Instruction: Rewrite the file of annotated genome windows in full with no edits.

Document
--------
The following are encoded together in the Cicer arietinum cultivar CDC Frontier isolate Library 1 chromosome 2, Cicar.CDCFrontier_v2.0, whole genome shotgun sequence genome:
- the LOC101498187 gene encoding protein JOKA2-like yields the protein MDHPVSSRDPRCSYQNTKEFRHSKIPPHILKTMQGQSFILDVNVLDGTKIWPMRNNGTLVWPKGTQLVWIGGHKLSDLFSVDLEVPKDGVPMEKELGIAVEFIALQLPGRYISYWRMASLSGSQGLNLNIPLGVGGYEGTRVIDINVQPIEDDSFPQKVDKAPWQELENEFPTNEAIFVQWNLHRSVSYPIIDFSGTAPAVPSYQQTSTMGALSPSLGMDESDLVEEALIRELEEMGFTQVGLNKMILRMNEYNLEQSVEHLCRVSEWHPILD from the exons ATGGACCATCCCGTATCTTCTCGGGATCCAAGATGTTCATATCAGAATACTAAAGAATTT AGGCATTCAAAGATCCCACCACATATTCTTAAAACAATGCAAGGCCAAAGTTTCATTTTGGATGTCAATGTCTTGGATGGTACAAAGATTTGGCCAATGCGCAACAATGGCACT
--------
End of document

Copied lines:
The following are encoded together in the Cicer arietinum cultivar CDC Frontier isolate Library 1 chromosome 2, Cicar.CDCFrontier_v2.0, whole genome shotgun sequence genome:
- the LOC101498187 gene encoding protein JOKA2-like yields the protein MDHPVSSRDPRCSYQNTKEFRHSKIPPHILKTMQGQSFILDVNVLDGTKIWPMRNNGTLVWPKGTQLVWIGGHKLSDLFSVDLEVPKDGVPMEKELGIAVEFIALQLPGRYISYWRMASLSGSQGLNLNIPLGVGGYEGTRVIDINVQPIEDDSFPQKVDKAPWQELENEFPTNEAIFVQWNLHRSVSYPIIDFSGTAPAVPSYQQTSTMGALSPSLGMDESDLVEEALIRELEEMGFTQVGLNKMILRMNEYNLEQSVEHLCRVSEWHPILD from the exons ATGGACCATCCCGTATCTTCTCGGGATCCAAGATGTTCATATCAGAATACTAAAGAATTT AGGCATTCAAAGATCCCACCACATATTCTTAAAACAATGCAAGGCCAAAGTTTCATTTTGGATGTCAATGTCTTGGATGGTACAAAGATTTGGCCAATGCGCAACAATGGCACT